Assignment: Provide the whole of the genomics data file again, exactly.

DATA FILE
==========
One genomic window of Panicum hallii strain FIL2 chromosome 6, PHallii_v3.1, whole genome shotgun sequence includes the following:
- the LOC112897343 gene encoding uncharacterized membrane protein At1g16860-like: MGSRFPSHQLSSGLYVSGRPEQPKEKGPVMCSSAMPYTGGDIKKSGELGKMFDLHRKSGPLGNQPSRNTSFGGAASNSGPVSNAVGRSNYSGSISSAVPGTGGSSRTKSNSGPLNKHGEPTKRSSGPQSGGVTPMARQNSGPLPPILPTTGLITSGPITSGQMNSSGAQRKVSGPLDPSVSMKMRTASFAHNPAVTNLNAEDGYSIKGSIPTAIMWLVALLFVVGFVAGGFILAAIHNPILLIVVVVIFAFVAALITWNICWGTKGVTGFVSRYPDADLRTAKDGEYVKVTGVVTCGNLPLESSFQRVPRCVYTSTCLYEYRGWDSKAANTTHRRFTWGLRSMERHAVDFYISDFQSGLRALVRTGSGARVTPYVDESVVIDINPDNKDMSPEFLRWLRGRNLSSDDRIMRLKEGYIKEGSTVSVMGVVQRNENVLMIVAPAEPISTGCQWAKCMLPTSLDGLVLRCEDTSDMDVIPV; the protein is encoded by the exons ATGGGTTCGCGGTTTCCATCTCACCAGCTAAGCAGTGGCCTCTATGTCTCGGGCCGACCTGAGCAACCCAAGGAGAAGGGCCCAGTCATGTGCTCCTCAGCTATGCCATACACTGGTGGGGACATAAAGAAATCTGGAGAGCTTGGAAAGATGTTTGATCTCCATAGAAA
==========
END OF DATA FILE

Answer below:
One genomic window of Panicum hallii strain FIL2 chromosome 6, PHallii_v3.1, whole genome shotgun sequence includes the following:
- the LOC112897343 gene encoding uncharacterized membrane protein At1g16860-like: MGSRFPSHQLSSGLYVSGRPEQPKEKGPVMCSSAMPYTGGDIKKSGELGKMFDLHRKSGPLGNQPSRNTSFGGAASNSGPVSNAVGRSNYSGSISSAVPGTGGSSRTKSNSGPLNKHGEPTKRSSGPQSGGVTPMARQNSGPLPPILPTTGLITSGPITSGQMNSSGAQRKVSGPLDPSVSMKMRTASFAHNPAVTNLNAEDGYSIKGSIPTAIMWLVALLFVVGFVAGGFILAAIHNPILLIVVVVIFAFVAALITWNICWGTKGVTGFVSRYPDADLRTAKDGEYVKVTGVVTCGNLPLESSFQRVPRCVYTSTCLYEYRGWDSKAANTTHRRFTWGLRSMERHAVDFYISDFQSGLRALVRTGSGARVTPYVDESVVIDINPDNKDMSPEFLRWLRGRNLSSDDRIMRLKEGYIKEGSTVSVMGVVQRNENVLMIVAPAEPISTGCQWAKCMLPTSLDGLVLRCEDTSDMDVIPV; the protein is encoded by the exons ATGGGTTCGCGGTTTCCATCTCACCAGCTAAGCAGTGGCCTCTATGTCTCGGGCCGACCTGAGCAACCCAAGGAGAAGGGCCCAGTCATGTGCTCCTCAGCTATGCCATACACTGGTGGGGACATAAAGAAATCTGGAGAGCTTGGAAAGATGTTTGATCTCCATAGAAA